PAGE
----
- tl;dr sec
- SCORE Bot: Shift Left, at Scale!
SCORE Bot: Shift Left, at Scale!
tl;dr Vidhu Jayabalan and Laksh Raghavan present SCORE-Bot, PayPal’s light-weight, continuous code scanning tool that hooks into their CI/CD pipeline.
This talk is another one in the “we built a security tool that hooks into our CI/CD pipeline” space.
Pretty much every company I speak with is either building, using an existing, or looking for a security automation platform that performs security checks every commit, which clearly demonstrates this concept as one of the core themes in the DevSecOps / security automation space.
In my opinion, the uniquely valuable parts of this talk are the speakers’ emphasis on methodology and data-driven decisions, A/B testing security, and focusing on security team agility.
This talk has the following structure:
Background - goals for the project, PayPal’s environment, and guiding principles.
SCORE-Bot Architecture - an overview of how SCORE Bot works and why.
Live Demo showing SCORE Bot working end-to-end.
Results - both qualitative and quantitative.
At the outset of this work, the PayPal team defined their goal as the following:
Note that they describe this is a process and journey, not point-in-time, and that the goal is to focus on changes that are not one-offs, that raise the security bar permanently over time.
Not including acquisitions, PayPal has 4000+ developers in the core Product Development organization.
They have custom application frameworks across a wide variety of programming languages, ranging from the old (CGI bin C++ web application to NodeJS applications.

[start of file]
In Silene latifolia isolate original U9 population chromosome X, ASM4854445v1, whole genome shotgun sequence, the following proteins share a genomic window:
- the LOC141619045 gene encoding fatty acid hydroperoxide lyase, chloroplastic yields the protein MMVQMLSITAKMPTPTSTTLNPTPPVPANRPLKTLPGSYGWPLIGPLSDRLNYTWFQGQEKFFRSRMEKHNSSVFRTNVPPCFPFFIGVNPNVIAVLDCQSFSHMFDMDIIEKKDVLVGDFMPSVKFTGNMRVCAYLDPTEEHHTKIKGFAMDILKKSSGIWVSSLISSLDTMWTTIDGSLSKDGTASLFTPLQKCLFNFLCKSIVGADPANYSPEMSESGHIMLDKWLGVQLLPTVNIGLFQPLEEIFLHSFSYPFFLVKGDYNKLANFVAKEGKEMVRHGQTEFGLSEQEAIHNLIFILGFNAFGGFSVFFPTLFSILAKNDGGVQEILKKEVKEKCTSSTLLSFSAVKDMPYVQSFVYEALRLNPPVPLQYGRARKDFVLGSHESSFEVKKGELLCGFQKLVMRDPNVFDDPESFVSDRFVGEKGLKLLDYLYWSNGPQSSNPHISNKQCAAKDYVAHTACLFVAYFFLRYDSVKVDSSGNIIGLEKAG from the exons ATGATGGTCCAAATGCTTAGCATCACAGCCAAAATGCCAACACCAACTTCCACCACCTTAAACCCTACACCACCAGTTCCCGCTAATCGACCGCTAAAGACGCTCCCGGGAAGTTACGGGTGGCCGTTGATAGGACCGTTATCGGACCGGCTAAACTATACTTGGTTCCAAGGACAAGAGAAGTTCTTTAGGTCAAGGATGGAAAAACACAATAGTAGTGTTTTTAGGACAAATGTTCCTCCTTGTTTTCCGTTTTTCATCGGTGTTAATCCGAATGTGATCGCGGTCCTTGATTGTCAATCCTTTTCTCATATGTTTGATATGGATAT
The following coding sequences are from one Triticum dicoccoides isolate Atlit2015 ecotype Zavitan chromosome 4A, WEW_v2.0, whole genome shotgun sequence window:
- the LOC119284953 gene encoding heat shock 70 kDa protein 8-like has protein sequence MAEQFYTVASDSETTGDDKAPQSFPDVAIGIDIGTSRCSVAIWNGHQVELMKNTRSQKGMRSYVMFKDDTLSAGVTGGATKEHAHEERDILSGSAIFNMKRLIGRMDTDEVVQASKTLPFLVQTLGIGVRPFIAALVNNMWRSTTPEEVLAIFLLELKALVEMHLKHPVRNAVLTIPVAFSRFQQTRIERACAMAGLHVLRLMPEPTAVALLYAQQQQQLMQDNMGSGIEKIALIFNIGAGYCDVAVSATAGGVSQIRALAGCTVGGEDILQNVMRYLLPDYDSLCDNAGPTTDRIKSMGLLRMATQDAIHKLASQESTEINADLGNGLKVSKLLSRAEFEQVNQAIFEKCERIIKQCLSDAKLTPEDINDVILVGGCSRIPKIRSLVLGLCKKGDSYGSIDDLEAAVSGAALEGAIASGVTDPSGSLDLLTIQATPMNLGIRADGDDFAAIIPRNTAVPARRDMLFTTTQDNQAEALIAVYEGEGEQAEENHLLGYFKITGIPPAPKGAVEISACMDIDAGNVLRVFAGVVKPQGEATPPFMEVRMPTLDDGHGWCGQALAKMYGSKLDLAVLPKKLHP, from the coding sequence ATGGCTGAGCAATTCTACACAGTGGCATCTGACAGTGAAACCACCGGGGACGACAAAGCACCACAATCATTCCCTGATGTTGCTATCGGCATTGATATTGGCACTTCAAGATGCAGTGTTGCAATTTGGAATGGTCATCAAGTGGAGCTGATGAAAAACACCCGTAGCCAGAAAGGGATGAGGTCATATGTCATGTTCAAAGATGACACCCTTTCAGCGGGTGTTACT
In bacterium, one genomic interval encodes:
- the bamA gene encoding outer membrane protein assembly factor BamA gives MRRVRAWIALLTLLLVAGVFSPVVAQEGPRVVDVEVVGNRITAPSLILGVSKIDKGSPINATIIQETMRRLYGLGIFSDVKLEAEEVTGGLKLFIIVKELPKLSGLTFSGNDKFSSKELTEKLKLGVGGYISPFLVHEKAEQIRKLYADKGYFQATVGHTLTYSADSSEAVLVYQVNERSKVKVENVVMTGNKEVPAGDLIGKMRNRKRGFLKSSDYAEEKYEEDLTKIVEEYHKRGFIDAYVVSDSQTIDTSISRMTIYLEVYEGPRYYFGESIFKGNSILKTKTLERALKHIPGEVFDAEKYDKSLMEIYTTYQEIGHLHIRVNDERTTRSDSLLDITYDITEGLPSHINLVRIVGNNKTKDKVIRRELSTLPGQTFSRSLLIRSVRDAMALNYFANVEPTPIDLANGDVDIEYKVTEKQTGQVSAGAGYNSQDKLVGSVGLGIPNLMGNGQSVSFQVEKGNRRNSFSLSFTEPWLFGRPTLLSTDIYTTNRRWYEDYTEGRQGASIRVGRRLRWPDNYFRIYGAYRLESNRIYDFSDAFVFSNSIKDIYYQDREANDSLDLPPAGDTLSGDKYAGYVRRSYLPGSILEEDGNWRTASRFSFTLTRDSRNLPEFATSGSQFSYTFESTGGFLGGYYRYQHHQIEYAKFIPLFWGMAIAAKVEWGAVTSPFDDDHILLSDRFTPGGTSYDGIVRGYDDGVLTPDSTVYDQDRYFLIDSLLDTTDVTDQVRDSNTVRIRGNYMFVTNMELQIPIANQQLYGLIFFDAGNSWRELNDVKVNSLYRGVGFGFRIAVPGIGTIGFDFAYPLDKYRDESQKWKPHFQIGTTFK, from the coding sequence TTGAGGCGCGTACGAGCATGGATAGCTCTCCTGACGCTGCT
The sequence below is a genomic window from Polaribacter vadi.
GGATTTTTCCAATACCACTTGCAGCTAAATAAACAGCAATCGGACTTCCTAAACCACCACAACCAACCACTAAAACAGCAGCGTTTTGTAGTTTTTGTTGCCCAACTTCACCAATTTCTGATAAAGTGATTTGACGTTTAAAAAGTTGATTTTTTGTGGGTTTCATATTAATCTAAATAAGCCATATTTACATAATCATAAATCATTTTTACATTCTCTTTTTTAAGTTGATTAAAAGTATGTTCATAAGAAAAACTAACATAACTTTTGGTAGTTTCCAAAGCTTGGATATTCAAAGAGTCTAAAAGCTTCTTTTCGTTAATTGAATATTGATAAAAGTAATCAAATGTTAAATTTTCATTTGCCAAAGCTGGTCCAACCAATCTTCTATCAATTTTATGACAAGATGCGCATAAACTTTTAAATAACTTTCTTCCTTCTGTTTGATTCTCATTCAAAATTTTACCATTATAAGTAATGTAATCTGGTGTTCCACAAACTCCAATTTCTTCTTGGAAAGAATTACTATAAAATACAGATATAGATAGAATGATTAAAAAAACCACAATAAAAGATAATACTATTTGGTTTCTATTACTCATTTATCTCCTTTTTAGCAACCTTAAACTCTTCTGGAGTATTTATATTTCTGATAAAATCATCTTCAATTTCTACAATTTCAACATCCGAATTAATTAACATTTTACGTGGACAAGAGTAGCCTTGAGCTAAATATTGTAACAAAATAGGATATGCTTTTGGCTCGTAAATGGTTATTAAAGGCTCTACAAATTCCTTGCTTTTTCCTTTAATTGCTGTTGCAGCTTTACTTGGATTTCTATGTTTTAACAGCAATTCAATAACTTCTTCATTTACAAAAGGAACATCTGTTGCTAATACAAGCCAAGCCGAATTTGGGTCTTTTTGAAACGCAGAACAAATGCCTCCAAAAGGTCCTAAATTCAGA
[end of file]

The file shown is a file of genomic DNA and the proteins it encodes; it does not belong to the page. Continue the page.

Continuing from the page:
Previously, when code reviews happened, it was mostly around style and functionality.
Goal: Find PayPal-specific Issues
PayPal has a number of custom frameworks, libraries, and APIs. There could be vulnerabilities in those, some of the libraries or APIs may be deprecated and they want to ensure developers use the latest version, or issues related to PayPal’s specific logging or crypto APIs.
There are also a number of code patterns that may not technically be vulnerabilities, but they are deviations from internal security standards that they’d like to flag as well.
At the time of this presentation, SCORE Bot had 25 custom checks targeting (as described by Laksh in the Q&A section):
Challenges with Existing Solutions
SAST tools are too heavy-weight and complex to customize, and they found keeping SAST tools up to date across versions was too messy.
IDE plug-ins are messy to maintain at PayPal’s scale and complexity.
In theory, IDE plug-ins are a great idea and have worked for some companies. When they tried, however, it was incredibly complex to maintain and update at scale, given the diverse set of languages and IDEs used by their developers. Dealing with multiple versions of each IDE and plug-in compatibility issues was just too much work.
They designed SCORE Bot based on the following principles:
1. It has to be developer friendly.
Developers should not have to learn a new tool, install or configure something, or have to remember to use it. The tool must also be empathetic to developers’ workflow.
2. Solve for scale
The tool needs to a) keep up with the 100’s of prod deployments PayPal makes per day and b) handle hundreds of components across diverse programming languages and frameworks.
3. Performance is important
Developers need feedback in seconds, not minutes to hours.
4. Behavioral science]
Influencing developer behavior is ultimately a people problem, so the PayPal security team wanted to make experimentation, such as A/B testing, a core feature of SCORE Bot.
When SCORE Bot finds a given vulnerability it can send out different verbiages and determine if one gets a better response from developers.
Case Study: The Wording in Security Emails Matters
The PayPal security team built a small online security training module for developers and emailed a number of developer teams about it. The clickthrough rate was abysmal.